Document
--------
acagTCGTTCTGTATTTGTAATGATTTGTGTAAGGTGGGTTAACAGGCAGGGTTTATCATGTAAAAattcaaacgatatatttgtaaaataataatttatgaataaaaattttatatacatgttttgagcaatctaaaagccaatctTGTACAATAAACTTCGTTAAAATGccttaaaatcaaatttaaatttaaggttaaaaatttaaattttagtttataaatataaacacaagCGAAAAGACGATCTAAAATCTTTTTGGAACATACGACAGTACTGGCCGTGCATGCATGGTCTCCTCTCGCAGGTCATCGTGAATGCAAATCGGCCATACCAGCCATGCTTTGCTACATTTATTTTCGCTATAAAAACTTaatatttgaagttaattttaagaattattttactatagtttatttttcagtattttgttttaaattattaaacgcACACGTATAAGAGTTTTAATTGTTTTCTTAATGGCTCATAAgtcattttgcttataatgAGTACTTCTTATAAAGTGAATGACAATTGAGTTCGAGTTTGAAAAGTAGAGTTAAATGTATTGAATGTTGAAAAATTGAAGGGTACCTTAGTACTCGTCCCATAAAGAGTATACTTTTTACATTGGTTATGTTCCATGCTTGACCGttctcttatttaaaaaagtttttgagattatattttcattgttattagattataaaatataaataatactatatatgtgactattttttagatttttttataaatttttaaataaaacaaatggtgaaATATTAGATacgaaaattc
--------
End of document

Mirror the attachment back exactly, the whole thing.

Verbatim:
acagTCGTTCTGTATTTGTAATGATTTGTGTAAGGTGGGTTAACAGGCAGGGTTTATCATGTAAAAattcaaacgatatatttgtaaaataataatttatgaataaaaattttatatacatgttttgagcaatctaaaagccaatctTGTACAATAAACTTCGTTAAAATGccttaaaatcaaatttaaatttaaggttaaaaatttaaattttagtttataaatataaacacaagCGAAAAGACGATCTAAAATCTTTTTGGAACATACGACAGTACTGGCCGTGCATGCATGGTCTCCTCTCGCAGGTCATCGTGAATGCAAATCGGCCATACCAGCCATGCTTTGCTACATTTATTTTCGCTATAAAAACTTaatatttgaagttaattttaagaattattttactatagtttatttttcagtattttgttttaaattattaaacgcACACGTATAAGAGTTTTAATTGTTTTCTTAATGGCTCATAAgtcattttgcttataatgAGTACTTCTTATAAAGTGAATGACAATTGAGTTCGAGTTTGAAAAGTAGAGTTAAATGTATTGAATGTTGAAAAATTGAAGGGTACCTTAGTACTCGTCCCATAAAGAGTATACTTTTTACATTGGTTATGTTCCATGCTTGACCGttctcttatttaaaaaagtttttgagattatattttcattgttattagattataaaatataaataatactatatatgtgactattttttagatttttttataaatttttaaataaaacaaatggtgaaATATTAGATacgaaaattc